McCrory donor and Trump associate helps NC governor deliver November surprise
On Friday, four days before Election Day, North Carolina Gov. Pat McCrory made a big announcement: The 2018 World Equestrian Games would be coming to the Tryon International Equestrian Center in Mill Spring, west of Charlotte.
The news came just as McCrory was beginning to gain momentum in his hard-fought gubernatorial race with Democratic challenger Roy Cooper, who has led in most polls.
McCrory was especially eager to make clear that winning the world-renowned horse show would offer an economic boost to the state that was bigger than sports events North Carolina had lost in 2016 due to fallout around the controversial House Bill 2, including the NBA All-Star Game and numerous collegiate events.
"This is bigger, with all due respect, than the All-Star Game, a football game, a basketball game – combined, times two," McCrory told reporters. "This economic impact is huge."
McCrory has a close relationship with Mark Bellissimo, the owner of the equestrian center in Mill Spring who is also a long-time business associate of Republican presidential nominee Donald Trump.
Bellissimo is CEO of Florida-based Wellington Equestrian Partners, one of the leading organizers of horse shows and equestrian sports. Bellissimo's company opened the Tryon Center in Polk County in 2014, a resort they hailed as "the most significant new equestrian lifestyle destination in the world."
Bellissimo and his family are major financial contributors to McCrory's re-election campaign. A Facing South analysis of campaign finance records shows that Bellissimo and his wife, Katherine, and three children — Matthew, Nicole and Paige — have donated more than $46,700 to McCrory in the 2015-2016 election cycle. In September 2015, the family hosted a big-ticket fundraiser for McCrory at their home. Billy Constangy, McCrory's deputy campaign manager, said the Bellisimos "are friends and great supporters of the governor."
In 2015, Sharon Decker, McCrory's former commerce secretary, was hired at Bellissimo's equestrian center.
On Oct. 28, 2016 — a week before McCrory's announcement about the Equestrian Games, and two weeks before the 2016 elections — McCrory appointed Bellissimo to the Economic Development Partnership of North Carolina Inc., dedicated to business recruitment for the state.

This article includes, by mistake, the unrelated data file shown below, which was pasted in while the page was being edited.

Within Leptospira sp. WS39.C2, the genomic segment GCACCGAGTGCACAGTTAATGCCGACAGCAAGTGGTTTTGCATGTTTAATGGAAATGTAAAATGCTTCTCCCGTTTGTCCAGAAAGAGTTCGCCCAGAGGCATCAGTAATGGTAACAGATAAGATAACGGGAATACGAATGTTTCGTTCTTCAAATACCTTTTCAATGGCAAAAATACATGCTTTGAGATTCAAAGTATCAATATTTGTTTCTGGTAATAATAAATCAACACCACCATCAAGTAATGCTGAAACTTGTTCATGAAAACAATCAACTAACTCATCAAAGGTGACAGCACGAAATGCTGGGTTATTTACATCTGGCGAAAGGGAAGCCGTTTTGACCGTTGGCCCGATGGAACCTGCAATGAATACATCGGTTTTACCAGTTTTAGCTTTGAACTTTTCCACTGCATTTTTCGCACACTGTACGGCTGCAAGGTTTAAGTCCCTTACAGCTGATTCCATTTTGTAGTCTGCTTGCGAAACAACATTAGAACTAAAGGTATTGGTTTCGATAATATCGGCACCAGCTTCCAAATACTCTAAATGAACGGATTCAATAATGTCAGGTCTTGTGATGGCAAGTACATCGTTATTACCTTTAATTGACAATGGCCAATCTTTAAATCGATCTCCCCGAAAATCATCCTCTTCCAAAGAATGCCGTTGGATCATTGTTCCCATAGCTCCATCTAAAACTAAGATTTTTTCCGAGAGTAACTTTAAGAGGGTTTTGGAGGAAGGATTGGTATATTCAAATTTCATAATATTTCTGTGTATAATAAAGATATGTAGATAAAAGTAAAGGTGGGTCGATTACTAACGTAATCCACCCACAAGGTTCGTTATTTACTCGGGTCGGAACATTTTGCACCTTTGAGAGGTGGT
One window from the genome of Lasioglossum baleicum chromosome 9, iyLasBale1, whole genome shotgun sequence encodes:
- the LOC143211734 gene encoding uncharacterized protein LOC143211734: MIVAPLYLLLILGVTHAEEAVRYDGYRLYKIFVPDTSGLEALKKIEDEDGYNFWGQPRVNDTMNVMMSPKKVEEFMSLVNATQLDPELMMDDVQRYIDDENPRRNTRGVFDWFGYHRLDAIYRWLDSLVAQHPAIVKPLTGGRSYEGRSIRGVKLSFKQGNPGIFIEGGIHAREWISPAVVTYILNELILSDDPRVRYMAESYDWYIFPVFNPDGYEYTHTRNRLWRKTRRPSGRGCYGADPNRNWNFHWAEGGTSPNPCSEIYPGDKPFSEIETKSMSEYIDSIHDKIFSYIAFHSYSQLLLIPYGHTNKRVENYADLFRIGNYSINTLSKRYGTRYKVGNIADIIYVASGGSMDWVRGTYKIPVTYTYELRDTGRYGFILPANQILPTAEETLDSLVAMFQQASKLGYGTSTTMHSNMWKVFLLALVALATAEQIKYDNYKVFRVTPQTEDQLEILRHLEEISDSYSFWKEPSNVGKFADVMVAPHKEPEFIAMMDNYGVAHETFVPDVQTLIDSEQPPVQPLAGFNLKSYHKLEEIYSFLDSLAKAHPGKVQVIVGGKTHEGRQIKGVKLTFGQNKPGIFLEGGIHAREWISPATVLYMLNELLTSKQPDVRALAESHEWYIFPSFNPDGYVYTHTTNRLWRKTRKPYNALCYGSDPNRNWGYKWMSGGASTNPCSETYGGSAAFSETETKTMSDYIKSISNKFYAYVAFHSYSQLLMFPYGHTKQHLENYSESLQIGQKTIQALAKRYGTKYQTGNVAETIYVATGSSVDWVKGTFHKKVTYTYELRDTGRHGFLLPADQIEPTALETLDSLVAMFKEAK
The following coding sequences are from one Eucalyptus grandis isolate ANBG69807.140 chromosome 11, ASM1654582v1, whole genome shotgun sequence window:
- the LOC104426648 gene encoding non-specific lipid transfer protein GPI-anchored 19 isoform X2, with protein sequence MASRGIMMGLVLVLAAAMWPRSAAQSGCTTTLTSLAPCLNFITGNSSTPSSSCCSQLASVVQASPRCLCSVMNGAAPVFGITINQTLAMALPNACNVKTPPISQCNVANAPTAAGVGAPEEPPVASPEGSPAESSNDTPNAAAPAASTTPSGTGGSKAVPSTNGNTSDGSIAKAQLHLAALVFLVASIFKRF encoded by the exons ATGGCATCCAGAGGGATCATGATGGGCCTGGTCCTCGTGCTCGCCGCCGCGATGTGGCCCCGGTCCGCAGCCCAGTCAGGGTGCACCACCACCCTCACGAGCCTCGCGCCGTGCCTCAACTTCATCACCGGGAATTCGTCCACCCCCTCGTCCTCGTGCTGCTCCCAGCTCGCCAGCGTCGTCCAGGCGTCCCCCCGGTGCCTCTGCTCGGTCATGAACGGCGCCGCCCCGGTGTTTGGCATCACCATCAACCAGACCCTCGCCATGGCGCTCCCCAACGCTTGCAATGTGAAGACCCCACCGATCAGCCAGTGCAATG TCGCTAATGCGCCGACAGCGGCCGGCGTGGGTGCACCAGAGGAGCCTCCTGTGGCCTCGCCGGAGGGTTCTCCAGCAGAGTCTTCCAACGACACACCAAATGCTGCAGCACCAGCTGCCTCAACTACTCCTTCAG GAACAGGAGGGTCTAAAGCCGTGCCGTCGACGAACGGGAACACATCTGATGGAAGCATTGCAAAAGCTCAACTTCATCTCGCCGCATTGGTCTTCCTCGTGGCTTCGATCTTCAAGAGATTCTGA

Bellissimo also has a close relationship with another of this year's Republican candidates: Donald Trump, who is active in equestrian sports.
In 2012, Bellissimo joined forces with Trump for a horse jumping contest at Trump's Mar-A-Lago Club in Palm Beach, Florida. The two later collaborated on the Central Park Horse Show, and Trump has been a backer of Bellissimo's Winter Equestrian Festival in Wellington, Florida.
Donald Trump's controversial remarks and history have caused professional golf associations to distance themselves from him.
In 2016, equesterian sports writer Noelle Floyd said the sport should also rethink its relationship to Trump, given the central role of Latinos and immigrants in the industry:
But for all of those ties to the sport, it's likely that Mr. Trump has never considered the impact that the Hispanic population has on show jumping. In North America in particular, a majority force of Hispanic grooms and industry workers serve as the backbone of the sport. The hierarchy of equestrian sport has provided livelihoods and lifelong careers for millions of Hispanic immigrants who settle in North America to pursue careers in the horse industry. And that's to say nothing of the enormous growth in top-level Hispanic riders from Central and South America who have settled permanently in Wellington, Florida, to pursue their own riding careers.
Yet Noelle says that Bellissimo hasn't shown concern about Trump's comments. She reports that Bellissimo and Trump appear "as good friends, with each speaking highly of the other." When questioned about Trump's polarizing commentary, Bellissimo shrugged it off:
When asked directly about the possible negative impact his relationship with Trump could have on show jumping, Bellissimo demurred from commenting, pointing out that his priorities are focused on growing the sport and the positive elements of that growth.
Chris Kromm is executive director of the Institute for Southern Studies and publisher of the Institute's online magazine, Facing South.